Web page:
The Southwest Slope Route for Wynn Mountain can likely be negotiated with minimal amounts of snow by the end of June. Conditions in the creek bed are subject to seasonal variations. Earlier in the summer, additional water in the drainage will make for much more difficult travel than later in the summer. It is possible to bushwhack along the edge of the creek if water levels are problematic, but the foliage is thick and the bushwhacking would be challenging. A snowdrift along the Skyline Experience between Wynn Mountain and Point 9,190 that lingers into July must be considered for any parties attempting this route. It's best to carry ice axes if venturing out onto the ridge earlier in the season.
Wynn Mountain, spring
Where to Stay
Wynn Mountain and Swiftcurrent Creek
The fantastic Many Glacier car campground is located at the terminus of the Many Glacier Entrance road, one mile past the Cracker Lake Trailhead and Many Glacier Hotel. The campground has 109 sites and as of November 2016 fees are $23 per night. Be forewarned: describing Many Glacier Campground as busy in the summer months is nothing short of an understatement. From mid-June to Labor Day, the campground almost universally fills well before noon. As of 2016, the NPS has implemented a reservation system and half the sites are reservable in advance. The remaining sites are available on a first-come, first-serve basis only. If you do not have a reservation, I recommend arriving before 7am to line up in the queue of walk-up campers. Information on historic campground fill times, reservations and camping regulations can be found on the NPS camping webpage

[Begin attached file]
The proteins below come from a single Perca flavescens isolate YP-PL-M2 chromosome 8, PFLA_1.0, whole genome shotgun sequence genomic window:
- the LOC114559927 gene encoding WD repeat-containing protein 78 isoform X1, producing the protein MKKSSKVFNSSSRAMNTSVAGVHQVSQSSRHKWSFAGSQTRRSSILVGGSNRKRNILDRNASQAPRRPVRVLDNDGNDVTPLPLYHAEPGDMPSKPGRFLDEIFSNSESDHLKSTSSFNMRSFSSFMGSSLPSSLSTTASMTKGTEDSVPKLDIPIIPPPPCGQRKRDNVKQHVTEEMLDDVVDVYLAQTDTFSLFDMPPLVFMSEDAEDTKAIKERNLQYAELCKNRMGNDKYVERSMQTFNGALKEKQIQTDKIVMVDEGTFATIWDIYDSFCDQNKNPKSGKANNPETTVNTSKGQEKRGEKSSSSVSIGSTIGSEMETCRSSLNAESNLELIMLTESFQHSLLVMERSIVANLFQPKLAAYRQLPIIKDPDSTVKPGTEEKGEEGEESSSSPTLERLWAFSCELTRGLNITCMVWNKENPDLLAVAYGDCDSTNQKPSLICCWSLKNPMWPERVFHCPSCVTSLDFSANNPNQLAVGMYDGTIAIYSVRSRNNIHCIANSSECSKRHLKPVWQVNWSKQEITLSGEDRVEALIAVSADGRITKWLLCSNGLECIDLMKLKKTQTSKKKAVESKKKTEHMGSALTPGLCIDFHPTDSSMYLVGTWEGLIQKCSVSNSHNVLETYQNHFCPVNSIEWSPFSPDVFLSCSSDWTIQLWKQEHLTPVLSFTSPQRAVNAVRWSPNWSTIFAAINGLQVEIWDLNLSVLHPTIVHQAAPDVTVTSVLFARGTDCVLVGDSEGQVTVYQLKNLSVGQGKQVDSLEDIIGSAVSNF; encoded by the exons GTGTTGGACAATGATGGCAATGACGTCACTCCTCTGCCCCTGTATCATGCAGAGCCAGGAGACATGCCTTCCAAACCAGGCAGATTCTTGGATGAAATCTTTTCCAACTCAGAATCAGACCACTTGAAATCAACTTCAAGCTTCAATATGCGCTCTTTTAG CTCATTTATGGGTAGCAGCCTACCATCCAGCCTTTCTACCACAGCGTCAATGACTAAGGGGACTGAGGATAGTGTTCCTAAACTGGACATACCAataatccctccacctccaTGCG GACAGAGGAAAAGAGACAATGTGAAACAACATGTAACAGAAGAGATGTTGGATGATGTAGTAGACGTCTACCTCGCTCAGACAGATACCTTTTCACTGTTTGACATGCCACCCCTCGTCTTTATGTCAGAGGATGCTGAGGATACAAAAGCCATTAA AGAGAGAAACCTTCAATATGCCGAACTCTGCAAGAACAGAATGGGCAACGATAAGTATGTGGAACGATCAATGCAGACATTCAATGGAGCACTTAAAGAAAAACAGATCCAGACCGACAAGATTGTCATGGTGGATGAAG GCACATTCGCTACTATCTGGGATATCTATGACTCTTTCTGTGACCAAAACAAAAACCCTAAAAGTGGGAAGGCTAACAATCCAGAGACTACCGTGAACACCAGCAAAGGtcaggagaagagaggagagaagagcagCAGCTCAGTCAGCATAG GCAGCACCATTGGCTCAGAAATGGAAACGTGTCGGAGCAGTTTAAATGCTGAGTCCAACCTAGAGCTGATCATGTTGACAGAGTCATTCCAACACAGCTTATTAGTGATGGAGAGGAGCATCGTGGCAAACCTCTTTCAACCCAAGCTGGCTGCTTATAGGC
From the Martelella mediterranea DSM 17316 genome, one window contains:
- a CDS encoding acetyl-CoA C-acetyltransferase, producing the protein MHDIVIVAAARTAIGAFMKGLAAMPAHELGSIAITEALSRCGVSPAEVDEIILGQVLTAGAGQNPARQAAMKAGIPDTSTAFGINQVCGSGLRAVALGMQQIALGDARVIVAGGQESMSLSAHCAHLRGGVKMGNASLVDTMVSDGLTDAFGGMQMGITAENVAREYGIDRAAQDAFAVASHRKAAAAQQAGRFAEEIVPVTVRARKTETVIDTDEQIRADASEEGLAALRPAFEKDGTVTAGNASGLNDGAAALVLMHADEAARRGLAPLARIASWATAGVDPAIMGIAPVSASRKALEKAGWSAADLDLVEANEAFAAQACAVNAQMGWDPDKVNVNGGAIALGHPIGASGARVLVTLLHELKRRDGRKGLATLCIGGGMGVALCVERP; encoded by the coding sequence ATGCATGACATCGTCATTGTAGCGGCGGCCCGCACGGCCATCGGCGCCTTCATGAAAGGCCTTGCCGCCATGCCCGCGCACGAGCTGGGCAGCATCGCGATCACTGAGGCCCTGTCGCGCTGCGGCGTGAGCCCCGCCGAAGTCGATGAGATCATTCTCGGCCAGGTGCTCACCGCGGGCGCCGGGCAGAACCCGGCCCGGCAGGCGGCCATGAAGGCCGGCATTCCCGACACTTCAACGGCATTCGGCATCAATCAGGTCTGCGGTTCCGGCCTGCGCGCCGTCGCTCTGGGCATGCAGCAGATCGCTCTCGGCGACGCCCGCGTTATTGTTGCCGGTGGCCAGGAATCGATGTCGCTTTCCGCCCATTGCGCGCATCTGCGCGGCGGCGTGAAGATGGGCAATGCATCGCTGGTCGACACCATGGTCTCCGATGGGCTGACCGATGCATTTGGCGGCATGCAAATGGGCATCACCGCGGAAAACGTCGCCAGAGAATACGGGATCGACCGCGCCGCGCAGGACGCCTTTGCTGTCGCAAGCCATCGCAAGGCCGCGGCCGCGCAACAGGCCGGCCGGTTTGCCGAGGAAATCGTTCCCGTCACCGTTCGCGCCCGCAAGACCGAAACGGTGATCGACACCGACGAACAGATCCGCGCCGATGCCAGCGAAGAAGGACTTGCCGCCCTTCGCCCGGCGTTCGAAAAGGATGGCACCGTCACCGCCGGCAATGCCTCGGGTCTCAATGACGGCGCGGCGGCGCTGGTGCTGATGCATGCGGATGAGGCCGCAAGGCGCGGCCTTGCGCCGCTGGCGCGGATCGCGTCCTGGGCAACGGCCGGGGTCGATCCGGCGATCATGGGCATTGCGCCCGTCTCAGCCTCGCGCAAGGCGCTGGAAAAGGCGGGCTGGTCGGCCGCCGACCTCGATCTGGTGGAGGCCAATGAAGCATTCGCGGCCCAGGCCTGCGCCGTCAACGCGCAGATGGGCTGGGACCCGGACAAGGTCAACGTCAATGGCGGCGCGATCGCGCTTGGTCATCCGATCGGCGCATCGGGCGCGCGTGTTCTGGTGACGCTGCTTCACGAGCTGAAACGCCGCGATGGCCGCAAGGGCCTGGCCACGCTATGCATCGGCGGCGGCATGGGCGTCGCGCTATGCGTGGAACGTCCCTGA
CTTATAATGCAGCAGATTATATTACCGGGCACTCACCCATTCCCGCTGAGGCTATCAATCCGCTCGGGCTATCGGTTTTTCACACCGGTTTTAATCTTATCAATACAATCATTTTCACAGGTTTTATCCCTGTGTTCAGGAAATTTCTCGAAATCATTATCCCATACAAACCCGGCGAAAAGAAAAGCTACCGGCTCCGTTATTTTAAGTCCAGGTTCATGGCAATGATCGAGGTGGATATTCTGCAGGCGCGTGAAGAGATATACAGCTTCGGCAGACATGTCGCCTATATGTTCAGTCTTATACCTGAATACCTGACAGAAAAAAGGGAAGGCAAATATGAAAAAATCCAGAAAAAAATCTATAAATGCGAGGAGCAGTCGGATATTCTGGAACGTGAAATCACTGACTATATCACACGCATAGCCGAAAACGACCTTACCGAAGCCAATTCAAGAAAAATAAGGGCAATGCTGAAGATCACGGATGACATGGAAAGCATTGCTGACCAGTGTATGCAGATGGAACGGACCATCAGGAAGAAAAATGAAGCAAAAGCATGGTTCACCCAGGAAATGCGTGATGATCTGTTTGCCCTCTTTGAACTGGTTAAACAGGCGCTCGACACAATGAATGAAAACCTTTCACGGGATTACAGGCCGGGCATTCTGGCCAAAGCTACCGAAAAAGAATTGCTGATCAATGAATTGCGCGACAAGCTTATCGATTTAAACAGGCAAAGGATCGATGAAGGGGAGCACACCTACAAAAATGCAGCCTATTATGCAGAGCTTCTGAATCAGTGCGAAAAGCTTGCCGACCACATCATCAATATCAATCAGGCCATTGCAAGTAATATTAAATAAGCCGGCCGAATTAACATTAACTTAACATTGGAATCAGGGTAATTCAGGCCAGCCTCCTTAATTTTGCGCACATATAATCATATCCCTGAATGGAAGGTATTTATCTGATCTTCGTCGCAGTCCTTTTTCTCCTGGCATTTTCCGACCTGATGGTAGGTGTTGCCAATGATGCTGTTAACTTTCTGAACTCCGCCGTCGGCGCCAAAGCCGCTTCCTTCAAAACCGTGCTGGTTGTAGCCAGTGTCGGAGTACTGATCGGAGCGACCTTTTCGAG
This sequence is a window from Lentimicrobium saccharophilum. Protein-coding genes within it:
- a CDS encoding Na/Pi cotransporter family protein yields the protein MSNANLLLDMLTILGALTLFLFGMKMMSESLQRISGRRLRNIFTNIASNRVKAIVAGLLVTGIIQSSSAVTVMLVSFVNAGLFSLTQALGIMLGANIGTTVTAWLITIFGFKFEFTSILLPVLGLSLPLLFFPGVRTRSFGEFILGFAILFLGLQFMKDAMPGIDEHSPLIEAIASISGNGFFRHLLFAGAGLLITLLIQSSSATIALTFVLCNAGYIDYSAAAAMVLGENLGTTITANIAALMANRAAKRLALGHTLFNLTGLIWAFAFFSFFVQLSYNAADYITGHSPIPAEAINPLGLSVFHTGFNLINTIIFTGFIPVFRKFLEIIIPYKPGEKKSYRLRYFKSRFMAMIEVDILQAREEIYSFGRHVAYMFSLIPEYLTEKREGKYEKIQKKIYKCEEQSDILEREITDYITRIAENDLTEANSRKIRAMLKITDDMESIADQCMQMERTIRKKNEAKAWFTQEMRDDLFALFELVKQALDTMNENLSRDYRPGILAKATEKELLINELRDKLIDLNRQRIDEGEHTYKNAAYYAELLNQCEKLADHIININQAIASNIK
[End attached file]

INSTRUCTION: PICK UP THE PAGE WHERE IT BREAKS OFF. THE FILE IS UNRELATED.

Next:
Wynn Mountain behind Many Glacier Hotel
Many Glacier Hotel offers 215 rustic rooms in a spectacular setting on the eastern shore of Swiftcurrent Lake. The hotel turned 100 in 2015, and does not have many modern amenities. It is extremely busy during the summer, and the concessioner recommends booking several months in advance. Rates range from approximately $150 to nearly $300 per night, with the majority of rooms in the $200 range. Visit Xanterra’s website
for more information. There are also numerous local lodging opportunities (campgrounds, motels, cabins) just outside the park in and around the small towns of Babb and St. Mary.
Red Tape, Safety, Wildlife, etc.
A fee is required for all persons entering Glacier National Park. As of November 2016, single vehicle rates are $30 for a seven day pass, or $45 for an annual park pass (increasing to $50 in January 2017). A lower fee is charged for hikers and bikers; please visit the NPS fees webpage
for a full explanation of the entrance fees.